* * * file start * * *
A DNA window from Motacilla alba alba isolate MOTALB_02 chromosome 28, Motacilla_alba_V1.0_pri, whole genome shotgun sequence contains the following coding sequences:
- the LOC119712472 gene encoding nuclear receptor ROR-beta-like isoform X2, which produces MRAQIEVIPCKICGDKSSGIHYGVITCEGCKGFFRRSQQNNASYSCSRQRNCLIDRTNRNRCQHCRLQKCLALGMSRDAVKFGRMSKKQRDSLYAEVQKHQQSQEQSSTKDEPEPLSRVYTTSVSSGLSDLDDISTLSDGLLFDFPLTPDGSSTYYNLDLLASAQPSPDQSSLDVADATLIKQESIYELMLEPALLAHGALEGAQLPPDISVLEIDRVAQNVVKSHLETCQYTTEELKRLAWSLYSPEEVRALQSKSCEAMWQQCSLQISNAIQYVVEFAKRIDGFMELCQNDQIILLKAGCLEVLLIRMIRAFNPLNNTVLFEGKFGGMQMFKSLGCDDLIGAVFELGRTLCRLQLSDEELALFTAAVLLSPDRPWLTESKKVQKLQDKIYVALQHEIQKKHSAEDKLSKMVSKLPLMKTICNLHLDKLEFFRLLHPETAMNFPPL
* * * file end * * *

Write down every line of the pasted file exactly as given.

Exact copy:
A DNA window from Motacilla alba alba isolate MOTALB_02 chromosome 28, Motacilla_alba_V1.0_pri, whole genome shotgun sequence contains the following coding sequences:
- the LOC119712472 gene encoding nuclear receptor ROR-beta-like isoform X2, which produces MRAQIEVIPCKICGDKSSGIHYGVITCEGCKGFFRRSQQNNASYSCSRQRNCLIDRTNRNRCQHCRLQKCLALGMSRDAVKFGRMSKKQRDSLYAEVQKHQQSQEQSSTKDEPEPLSRVYTTSVSSGLSDLDDISTLSDGLLFDFPLTPDGSSTYYNLDLLASAQPSPDQSSLDVADATLIKQESIYELMLEPALLAHGALEGAQLPPDISVLEIDRVAQNVVKSHLETCQYTTEELKRLAWSLYSPEEVRALQSKSCEAMWQQCSLQISNAIQYVVEFAKRIDGFMELCQNDQIILLKAGCLEVLLIRMIRAFNPLNNTVLFEGKFGGMQMFKSLGCDDLIGAVFELGRTLCRLQLSDEELALFTAAVLLSPDRPWLTESKKVQKLQDKIYVALQHEIQKKHSAEDKLSKMVSKLPLMKTICNLHLDKLEFFRLLHPETAMNFPPL